A few Saturdays ago (I can’t remember just how many Saturdays ago, because my world has been delightfully turned upside-down since then, and time has been standing still in this blissful reverie of mine, except when that spell is broken by the wafting odor of Brian sitting next to me like he is now, post very-warm-day flight, smelling like dirtymanplane and, well, sweat.) Brian and I competed in a flour bombing competition at the local small airport that Brian flies out of.
Flour bombing is where you have a brown paper bag filled with about 2 cups of white flour (we used whole wheat flour when we practiced, cuz we’re healthy like that) and then you fly a plane over this big bullseye painted on the ground, and you drop the flour bags and the ones that land (with a big white -or brown- *poof*) closest to the center of the target win.
It sure is!
Oh hells no.
So, naturally, Brian geeked out on this and he spent days doing these calculations having to do with the weight of the flour bomb, the speed of the aircraft, the altitude of the aircraft, the drag on the bag as it falls, the wind speed and direction, and if a tree falls in the woods, will my cat still throw up on my rug? Brian tried to walk me through his mathematical genius, but my eyes glazed over and then I left to go eat a donut.
What all these calculations did was give us the angle at which the bag had to be dropped when looking at the target from the air, and with this information, Brian fashioned a bombsight by taping an aviation plotter to a level. Since Brian had to concentrate on flying the damn plane and not killing us, it was up to me to drop the bombs, so I was to hold the bombsight level with the horizon (hence the level) and then we taped a piece of straw onto the plotter that created the appropriate angle for me to use. As we flew forward, I looked down the straw, and the moment I saw the target through the straw was when I was supposed to drop the bomb.
Now, this sounded all well and good to me on the ground. Pretty easy, pretty straightforward. We had it in the bag.
Being the nerds we are, we decided to practice before the actual competition. So Brian got a plane the night before and we made five of our own flour bags (whole wheat with see-through ziplocks) and we set off.
At the airport, Brian plugged in the wind speed and everything and calculated the drop angle and we taped the straw onto the bombsight accordingly. We made one flyover to determine what we’d use as a target, and we decided on the windsock which had a big round circle painted around it. We were ready!
Yeah, I knew it would be windy up there, with me hanging out the window of a Cessna 152, but I guess I just didn’t realize how difficult it would be to simply hang onto the bombsight and the bag at the same time and not let them get ripped out of my hands while my eyes were watering and air was moving so fast past my nose that it was very hard to breathe.
Bomb #1 got ripped out of my hand so quickly that I couldn’t even see where it landed. We never saw it again, may it rest in peace. I hope the jackrabbits feast on your whole-wheaty goodness.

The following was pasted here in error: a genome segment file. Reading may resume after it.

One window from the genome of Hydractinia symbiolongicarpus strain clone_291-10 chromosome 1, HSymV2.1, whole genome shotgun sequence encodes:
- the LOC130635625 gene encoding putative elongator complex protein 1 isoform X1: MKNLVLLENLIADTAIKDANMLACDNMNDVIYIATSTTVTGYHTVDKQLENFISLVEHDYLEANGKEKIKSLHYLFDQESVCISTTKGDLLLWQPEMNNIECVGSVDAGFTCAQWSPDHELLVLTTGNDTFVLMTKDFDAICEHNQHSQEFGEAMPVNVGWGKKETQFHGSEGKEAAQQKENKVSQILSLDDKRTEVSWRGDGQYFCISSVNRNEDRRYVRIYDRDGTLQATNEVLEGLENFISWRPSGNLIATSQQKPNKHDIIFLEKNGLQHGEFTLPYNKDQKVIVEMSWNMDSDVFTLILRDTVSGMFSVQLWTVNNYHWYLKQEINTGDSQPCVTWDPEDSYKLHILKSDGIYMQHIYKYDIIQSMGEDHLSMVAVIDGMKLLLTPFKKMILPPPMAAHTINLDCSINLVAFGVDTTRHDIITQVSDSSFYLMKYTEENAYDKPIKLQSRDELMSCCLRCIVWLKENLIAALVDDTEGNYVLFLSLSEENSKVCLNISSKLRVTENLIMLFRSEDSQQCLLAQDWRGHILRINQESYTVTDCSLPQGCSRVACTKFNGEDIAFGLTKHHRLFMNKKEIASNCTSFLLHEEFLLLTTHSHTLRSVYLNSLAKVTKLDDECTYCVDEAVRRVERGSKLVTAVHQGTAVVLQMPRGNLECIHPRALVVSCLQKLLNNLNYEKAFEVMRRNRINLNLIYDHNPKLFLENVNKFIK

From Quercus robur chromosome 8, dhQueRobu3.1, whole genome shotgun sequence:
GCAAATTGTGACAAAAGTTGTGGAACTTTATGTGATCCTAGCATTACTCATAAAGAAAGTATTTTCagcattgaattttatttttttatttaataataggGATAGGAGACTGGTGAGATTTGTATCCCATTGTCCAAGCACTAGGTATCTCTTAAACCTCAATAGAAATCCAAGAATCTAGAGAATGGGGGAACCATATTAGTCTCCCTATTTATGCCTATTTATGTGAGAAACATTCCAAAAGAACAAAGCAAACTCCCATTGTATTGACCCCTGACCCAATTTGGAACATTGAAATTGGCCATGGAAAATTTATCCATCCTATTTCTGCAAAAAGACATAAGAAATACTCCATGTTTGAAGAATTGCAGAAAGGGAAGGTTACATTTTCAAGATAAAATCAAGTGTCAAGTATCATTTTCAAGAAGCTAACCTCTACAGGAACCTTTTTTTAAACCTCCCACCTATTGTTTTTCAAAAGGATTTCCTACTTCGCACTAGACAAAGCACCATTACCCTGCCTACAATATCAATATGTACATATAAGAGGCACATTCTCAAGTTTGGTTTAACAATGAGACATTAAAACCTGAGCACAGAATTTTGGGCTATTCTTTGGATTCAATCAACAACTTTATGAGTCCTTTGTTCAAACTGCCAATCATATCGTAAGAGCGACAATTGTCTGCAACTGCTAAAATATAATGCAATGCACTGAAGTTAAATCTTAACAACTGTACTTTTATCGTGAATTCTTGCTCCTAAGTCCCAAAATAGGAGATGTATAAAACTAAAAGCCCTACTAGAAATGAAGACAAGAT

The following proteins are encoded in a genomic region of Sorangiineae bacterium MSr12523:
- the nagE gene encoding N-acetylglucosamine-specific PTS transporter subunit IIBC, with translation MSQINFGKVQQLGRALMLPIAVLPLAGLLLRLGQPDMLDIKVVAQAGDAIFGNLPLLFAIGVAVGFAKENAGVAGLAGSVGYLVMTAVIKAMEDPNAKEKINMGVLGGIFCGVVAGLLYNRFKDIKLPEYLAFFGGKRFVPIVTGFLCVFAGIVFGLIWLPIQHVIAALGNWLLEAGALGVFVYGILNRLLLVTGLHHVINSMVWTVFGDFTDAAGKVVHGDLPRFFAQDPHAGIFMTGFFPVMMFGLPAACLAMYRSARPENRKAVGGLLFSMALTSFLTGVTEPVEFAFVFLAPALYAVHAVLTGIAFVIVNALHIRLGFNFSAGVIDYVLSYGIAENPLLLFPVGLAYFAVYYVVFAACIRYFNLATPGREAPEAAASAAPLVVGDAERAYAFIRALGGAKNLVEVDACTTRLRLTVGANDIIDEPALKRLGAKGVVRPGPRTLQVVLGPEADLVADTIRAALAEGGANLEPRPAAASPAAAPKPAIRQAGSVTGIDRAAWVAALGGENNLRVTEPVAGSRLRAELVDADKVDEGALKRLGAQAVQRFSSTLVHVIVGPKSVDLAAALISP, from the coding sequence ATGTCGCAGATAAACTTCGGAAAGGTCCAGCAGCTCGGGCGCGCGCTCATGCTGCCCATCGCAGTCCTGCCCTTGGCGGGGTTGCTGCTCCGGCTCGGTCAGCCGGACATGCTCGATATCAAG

Bombs 2 and 3 I actually saw hit the ground because of their contrasting whiteness to the green/brown surroundings, but also because I remembered to look and didn’t get my very expensive headset ripped off. #2 went off to the left, and so I told Brian to fly more to the right for #3, and then #3 fell right in line with the target, I just released it too late, and so it fell too south.
Being able to adjust for our mistakes made all the difference, because we rocked so hard on 4 and 5. #4 landed 30 feet from the target and #5 landed frickin 15 feet from the target!!!! By the time we got on the ground to go see, it was too dark for pictures, but man, WE WERE PUMPED.
I asked Brian if there was a prize for winning the competition, cuz by this point I was actually thinking we had a chance of winning this thing.
One free hour of flying at the flight school (worth about $85).
Thanks a lot. I’ll win anyway just to spite all the flight instructors who were also competing. I’d planned to just turn around and sell that one hour for twice the price to an unsuspecting jackrabbit. Suckers.
What sucks about the actual competition was that we didn’t know crucial details like the weight of the bags, the speed, and the altitude rules until the morning of. I mean, we just entered them into the equation accordingly, but having actual experience at those heights and speeds really makes a difference. Turned out that we needed to fly 100 feet higher (at 600 feet) and 10 mph faster (at 80 mph) than we had flown in practice. Plus the bags were twice as heavy, and they were brown, which made them VERY hard to see while falling, aaaaaand we only got two bags.
So I described flying at 500 feet at 70 mph. It’s windy. Now imagine being sucked up into an F5 tornado like in Twister. Flying with my head out the window at 600 feet and at 80 mph was exactly the same as Twister, because my hair was all messed up, and I wasn’t at all hurt by any of the CG debris that should have severed a vital artery and made me bleed out in a matter of minutes.
I could barely hold the sight steady, let alone hold it at all. My eyes were watering so I could barely see. And once I dropped the bag and turned around to watch it fall, I almost lost my headset (ahem, Brian’s very expensive headset) to the angry gods of flight. I also had no idea where the bag hit the ground, so I had no way of adjusting for my mistakes the way I was able to do in practice.
The competition was way more frustrating than our practice, and I was lucky I didn’t ralph out the window once we hit the ground. I wonder if that would have counted if I had ralphed from 6oo feet?
Our best bag landed 85 feet away, boo. We came in 7th out of 15…not too shabby.
There’s always next year!